SINGAPORE – Singapore’s financial sector will receive a boost to its tech and innovation efforts with support from a renewed scheme that will see up to $150 million in grants for projects.
The Financial Sector Technology and Innovation (FSTI) Scheme, which the Monetary Authority of Singapore (MAS) said has been renewed on Monday for three years, is aimed at accelerating and strengthening innovation by supporting projects that involve the use of cutting-edge technologies.
It is also a reflection of the MAS’ commitment to promoting a vibrant technology ecosystem for the financial sector.
The scheme, in place from August 2023 to March 2026, will help fund several projects, including those under three new tracks aimed at promoting a strong culture of innovation and more experimentation as well as the adoption of environmental, social and governance (ESG) tech and fintech solutions.
The Enhanced Centre of Excellence track, formerly known as the Innovation Labs track, will see its scope of grant funding expanded to include corporate venture capital (CVC) entities, at funding support of up to 50 per cent of qualifying expenses, capped at $2 million per project.
This will allow CVCs to identify and nurture the next generation of start-ups. The funding will enable CVCs to offer strong mentorship and support to help start-ups scale and develop resilient and viable business models.
Previously, the Innovation Labs track provided support to financial institutions, including companies and banks such as DBS Bank and Deloitte, to set up innovation labs.
Under the Innovation Acceleration track, MAS will conduct open calls for the use of innovative technologies in industry use cases. Grant funding will be provided to support actual trial and commercialisation.
MAS said it “recognises the importance of partnering with the industry to support innovative fintech solutions arising from emerging technologies such as Web 3.0”.
To spur adoption of ESG fintech solutions, the ESG FinTech track seeks to support the development and deployment of projects that address the ESG data, reporting and analytics needs of the financial sector.
ESG usually refers to a framework used to assess an organisation’s business practices and performance on various sustainability and ethical issues.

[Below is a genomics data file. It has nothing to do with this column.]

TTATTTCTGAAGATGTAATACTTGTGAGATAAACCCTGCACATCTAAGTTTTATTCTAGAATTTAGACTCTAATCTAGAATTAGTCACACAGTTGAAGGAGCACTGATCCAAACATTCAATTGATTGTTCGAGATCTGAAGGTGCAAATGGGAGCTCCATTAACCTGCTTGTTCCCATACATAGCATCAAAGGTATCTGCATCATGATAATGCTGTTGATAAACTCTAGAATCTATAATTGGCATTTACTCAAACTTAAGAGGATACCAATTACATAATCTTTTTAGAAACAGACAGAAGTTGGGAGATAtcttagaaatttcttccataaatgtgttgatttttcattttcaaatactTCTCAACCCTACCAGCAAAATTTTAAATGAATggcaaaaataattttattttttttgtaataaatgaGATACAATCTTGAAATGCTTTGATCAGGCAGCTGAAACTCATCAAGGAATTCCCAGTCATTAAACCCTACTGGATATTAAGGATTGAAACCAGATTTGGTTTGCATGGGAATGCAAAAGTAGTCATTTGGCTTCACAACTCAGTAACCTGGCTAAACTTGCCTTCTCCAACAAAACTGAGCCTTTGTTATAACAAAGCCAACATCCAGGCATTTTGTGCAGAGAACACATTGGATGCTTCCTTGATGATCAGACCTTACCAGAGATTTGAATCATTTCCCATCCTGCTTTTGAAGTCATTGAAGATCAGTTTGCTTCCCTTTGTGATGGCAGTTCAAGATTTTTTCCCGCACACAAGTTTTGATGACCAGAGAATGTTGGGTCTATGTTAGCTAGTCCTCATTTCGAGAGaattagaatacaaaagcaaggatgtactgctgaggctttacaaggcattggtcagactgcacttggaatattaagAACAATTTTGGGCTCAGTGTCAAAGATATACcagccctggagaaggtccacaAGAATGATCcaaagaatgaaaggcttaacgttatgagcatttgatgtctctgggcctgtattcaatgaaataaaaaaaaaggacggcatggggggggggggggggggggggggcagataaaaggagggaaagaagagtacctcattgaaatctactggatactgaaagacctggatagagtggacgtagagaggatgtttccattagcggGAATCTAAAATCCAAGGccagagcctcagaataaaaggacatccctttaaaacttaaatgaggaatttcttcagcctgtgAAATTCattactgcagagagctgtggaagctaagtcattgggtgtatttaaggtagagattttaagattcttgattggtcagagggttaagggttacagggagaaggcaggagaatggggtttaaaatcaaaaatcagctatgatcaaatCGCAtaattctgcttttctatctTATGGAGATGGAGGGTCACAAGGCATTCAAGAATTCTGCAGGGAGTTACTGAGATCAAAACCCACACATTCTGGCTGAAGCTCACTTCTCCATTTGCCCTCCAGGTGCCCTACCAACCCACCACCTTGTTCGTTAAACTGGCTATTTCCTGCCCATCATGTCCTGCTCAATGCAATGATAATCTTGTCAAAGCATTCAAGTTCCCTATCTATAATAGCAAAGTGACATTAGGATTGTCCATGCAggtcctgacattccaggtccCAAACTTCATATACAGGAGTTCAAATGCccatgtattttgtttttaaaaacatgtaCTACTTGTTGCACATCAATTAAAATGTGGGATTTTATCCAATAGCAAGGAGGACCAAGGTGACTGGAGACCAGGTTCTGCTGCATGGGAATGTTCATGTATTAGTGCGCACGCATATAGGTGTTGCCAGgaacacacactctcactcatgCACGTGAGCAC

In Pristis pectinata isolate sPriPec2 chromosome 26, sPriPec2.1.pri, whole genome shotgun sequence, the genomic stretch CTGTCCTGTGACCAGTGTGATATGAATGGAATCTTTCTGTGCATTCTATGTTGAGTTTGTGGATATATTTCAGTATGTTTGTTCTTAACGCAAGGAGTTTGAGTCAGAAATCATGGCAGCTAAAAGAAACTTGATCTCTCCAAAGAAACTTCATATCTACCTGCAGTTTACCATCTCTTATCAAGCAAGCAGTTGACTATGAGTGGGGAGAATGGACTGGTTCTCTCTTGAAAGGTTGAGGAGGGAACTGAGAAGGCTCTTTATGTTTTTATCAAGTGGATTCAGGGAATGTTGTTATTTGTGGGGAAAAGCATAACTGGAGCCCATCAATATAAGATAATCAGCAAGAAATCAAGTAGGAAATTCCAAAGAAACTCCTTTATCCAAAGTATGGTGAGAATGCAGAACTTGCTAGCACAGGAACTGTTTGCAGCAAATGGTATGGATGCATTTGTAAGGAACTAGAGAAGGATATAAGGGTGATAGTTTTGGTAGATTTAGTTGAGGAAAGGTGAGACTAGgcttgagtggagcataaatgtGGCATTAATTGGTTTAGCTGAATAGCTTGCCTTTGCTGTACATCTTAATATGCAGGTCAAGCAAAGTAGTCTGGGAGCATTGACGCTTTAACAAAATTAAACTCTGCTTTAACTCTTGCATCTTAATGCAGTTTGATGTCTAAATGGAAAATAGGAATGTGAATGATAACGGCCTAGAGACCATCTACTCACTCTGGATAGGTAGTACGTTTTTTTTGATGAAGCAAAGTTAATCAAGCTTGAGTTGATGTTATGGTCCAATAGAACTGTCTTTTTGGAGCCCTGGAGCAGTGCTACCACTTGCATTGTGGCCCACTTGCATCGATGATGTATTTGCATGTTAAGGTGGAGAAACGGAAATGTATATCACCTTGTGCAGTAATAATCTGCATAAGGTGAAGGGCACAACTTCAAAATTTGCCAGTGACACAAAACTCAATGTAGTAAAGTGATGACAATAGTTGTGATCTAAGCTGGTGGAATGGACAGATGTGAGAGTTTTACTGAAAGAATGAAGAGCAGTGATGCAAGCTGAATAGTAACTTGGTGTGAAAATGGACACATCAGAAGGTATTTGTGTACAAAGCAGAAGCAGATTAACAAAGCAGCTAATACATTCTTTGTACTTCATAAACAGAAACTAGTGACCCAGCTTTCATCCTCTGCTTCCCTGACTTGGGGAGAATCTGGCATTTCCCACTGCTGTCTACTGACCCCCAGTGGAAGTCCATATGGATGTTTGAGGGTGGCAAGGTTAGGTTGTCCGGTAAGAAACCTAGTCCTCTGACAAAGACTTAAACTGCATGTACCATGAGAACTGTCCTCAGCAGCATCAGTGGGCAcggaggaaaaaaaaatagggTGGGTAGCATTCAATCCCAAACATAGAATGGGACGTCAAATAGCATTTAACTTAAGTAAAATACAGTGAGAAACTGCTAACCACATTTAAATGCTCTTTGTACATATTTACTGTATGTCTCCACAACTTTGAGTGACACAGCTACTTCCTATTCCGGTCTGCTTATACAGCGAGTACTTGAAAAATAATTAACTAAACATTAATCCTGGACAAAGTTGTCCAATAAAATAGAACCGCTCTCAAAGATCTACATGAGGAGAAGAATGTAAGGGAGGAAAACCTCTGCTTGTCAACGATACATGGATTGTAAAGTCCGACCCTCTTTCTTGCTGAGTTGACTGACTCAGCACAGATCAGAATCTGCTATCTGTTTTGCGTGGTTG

The scheme will also continue to support advanced capability development and adoption in key areas such as artificial intelligence and data analytics (Aida), and regulation technology (RegTech).
MAS said: “Specifically, MAS will focus on promoting Aida adoption in smaller financial firms and supporting the needs of less digitally mature firms looking to acquire RegTech solutions. Across tracks, applicants will also be required to devote resources to talent development, in order to strengthen the Singaporean fintech talent pool.”
The new wave of funding is timely, as the global and Singapore fintech markets appear to have suffered in the first half of 2023.
According to a report by professional services firm KPMG, Singapore raised US$934 million (S$1.25 billion) across 84 fintech deals in the first half of 2023, falling 41 per cent from US$1.6 billion across 117 deals in the second half of 2022.
KPMG said fintech funding has yet to fully correct from the pandemic funding surge that began in the second half of 2019, reflecting a three-year low in performance in the first half of 2023.
The drop in fintech funding has also been reflected in the global market.
MAS managing director Ravi Menon, addressing some notable projects that the Financial Sector Development Fund (FSDF) has supported as part of the FSTI programme, said that since 2015, the fund has awarded $340 million in funds to drive the adoption of technology and innovation in the financial sector.
Some transformative technology projects that MAS has piloted include SGFinDex, launched in late 2020.
SGFinDex, or Singapore Financial Data Exchange, is a public digital infrastructure that uses a national digital identity and centrally managed online consent system to enable individuals to access their financial information held across different government agencies and financial institutions.
It was launched by MAS in collaboration with Singapore’s Smart Nation and Digital Government Group.
Another project launched was Project Orchid’s Purpose Bound Money (PBM) amid a rise in use of digital monies and blockchain currencies globally.
In June 2023, the central bank put out a White Paper proposing standards for the use of digital currencies, including a technical overview of PBM.
PBM is a form of tokenised digital currency that is limited in how it can be used. In simple terms, a PBM can be imagined as a voucher of sorts – where users can safely exchange value without directly transferring funds.
Project Orchid is an exploratory project launched by MAS in 2021, which looks to examine the infrastructure needed to create a Central Bank Digital Currency system for Singapore, along with its use cases.
Referring to the first two iterations of the scheme, which began in June 2015, Mr Menon said: “FSTI 1.0 and 2.0 helped strengthen the digital capabilities of financial institutions which served them and their customers through the Covid-19 pandemic.
“With FSTI 3.0, we look forward to continued collaboration with the industry to advance purposeful financial innovation.”